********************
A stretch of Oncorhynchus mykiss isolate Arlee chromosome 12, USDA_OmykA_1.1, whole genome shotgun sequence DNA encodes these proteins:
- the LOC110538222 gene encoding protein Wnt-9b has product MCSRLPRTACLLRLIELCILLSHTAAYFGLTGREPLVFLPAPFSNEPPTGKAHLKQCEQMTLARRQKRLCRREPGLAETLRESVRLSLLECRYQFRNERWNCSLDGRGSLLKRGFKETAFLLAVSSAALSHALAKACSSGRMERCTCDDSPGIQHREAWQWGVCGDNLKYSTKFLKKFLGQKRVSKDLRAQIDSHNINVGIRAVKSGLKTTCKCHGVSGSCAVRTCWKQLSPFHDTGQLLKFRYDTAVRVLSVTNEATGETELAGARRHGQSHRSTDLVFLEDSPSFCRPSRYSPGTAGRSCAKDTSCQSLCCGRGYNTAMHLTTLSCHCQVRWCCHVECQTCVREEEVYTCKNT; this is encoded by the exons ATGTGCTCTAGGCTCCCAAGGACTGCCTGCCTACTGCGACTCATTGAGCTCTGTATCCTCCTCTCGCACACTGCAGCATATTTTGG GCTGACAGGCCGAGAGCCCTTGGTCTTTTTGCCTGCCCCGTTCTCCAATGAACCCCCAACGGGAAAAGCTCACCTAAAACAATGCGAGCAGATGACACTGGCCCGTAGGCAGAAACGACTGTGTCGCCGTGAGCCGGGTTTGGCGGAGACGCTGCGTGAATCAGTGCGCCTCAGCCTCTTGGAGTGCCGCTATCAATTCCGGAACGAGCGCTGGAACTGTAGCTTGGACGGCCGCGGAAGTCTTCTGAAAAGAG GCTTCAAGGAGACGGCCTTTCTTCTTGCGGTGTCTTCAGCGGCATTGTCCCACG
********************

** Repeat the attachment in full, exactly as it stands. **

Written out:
A stretch of Oncorhynchus mykiss isolate Arlee chromosome 12, USDA_OmykA_1.1, whole genome shotgun sequence DNA encodes these proteins:
- the LOC110538222 gene encoding protein Wnt-9b has product MCSRLPRTACLLRLIELCILLSHTAAYFGLTGREPLVFLPAPFSNEPPTGKAHLKQCEQMTLARRQKRLCRREPGLAETLRESVRLSLLECRYQFRNERWNCSLDGRGSLLKRGFKETAFLLAVSSAALSHALAKACSSGRMERCTCDDSPGIQHREAWQWGVCGDNLKYSTKFLKKFLGQKRVSKDLRAQIDSHNINVGIRAVKSGLKTTCKCHGVSGSCAVRTCWKQLSPFHDTGQLLKFRYDTAVRVLSVTNEATGETELAGARRHGQSHRSTDLVFLEDSPSFCRPSRYSPGTAGRSCAKDTSCQSLCCGRGYNTAMHLTTLSCHCQVRWCCHVECQTCVREEEVYTCKNT; this is encoded by the exons ATGTGCTCTAGGCTCCCAAGGACTGCCTGCCTACTGCGACTCATTGAGCTCTGTATCCTCCTCTCGCACACTGCAGCATATTTTGG GCTGACAGGCCGAGAGCCCTTGGTCTTTTTGCCTGCCCCGTTCTCCAATGAACCCCCAACGGGAAAAGCTCACCTAAAACAATGCGAGCAGATGACACTGGCCCGTAGGCAGAAACGACTGTGTCGCCGTGAGCCGGGTTTGGCGGAGACGCTGCGTGAATCAGTGCGCCTCAGCCTCTTGGAGTGCCGCTATCAATTCCGGAACGAGCGCTGGAACTGTAGCTTGGACGGCCGCGGAAGTCTTCTGAAAAGAG GCTTCAAGGAGACGGCCTTTCTTCTTGCGGTGTCTTCAGCGGCATTGTCCCACG